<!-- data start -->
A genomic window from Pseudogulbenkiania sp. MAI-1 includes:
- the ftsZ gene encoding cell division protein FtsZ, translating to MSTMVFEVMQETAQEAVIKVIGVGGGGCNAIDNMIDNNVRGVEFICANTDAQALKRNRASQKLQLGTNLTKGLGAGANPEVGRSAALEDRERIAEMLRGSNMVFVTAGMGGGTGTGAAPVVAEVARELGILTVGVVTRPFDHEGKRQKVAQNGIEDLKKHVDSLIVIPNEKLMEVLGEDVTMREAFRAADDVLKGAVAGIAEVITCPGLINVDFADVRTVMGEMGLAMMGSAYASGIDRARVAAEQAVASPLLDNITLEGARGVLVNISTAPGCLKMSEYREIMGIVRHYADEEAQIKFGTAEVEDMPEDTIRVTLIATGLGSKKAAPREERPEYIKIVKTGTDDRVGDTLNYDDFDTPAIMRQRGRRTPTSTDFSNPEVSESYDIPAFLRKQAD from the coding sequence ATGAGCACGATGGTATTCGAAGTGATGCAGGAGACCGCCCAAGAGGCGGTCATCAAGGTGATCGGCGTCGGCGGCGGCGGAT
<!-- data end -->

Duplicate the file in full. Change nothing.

A genomic window from Pseudogulbenkiania sp. MAI-1 includes:
- the ftsZ gene encoding cell division protein FtsZ, translating to MSTMVFEVMQETAQEAVIKVIGVGGGGCNAIDNMIDNNVRGVEFICANTDAQALKRNRASQKLQLGTNLTKGLGAGANPEVGRSAALEDRERIAEMLRGSNMVFVTAGMGGGTGTGAAPVVAEVARELGILTVGVVTRPFDHEGKRQKVAQNGIEDLKKHVDSLIVIPNEKLMEVLGEDVTMREAFRAADDVLKGAVAGIAEVITCPGLINVDFADVRTVMGEMGLAMMGSAYASGIDRARVAAEQAVASPLLDNITLEGARGVLVNISTAPGCLKMSEYREIMGIVRHYADEEAQIKFGTAEVEDMPEDTIRVTLIATGLGSKKAAPREERPEYIKIVKTGTDDRVGDTLNYDDFDTPAIMRQRGRRTPTSTDFSNPEVSESYDIPAFLRKQAD from the coding sequence ATGAGCACGATGGTATTCGAAGTGATGCAGGAGACCGCCCAAGAGGCGGTCATCAAGGTGATCGGCGTCGGCGGCGGCGGAT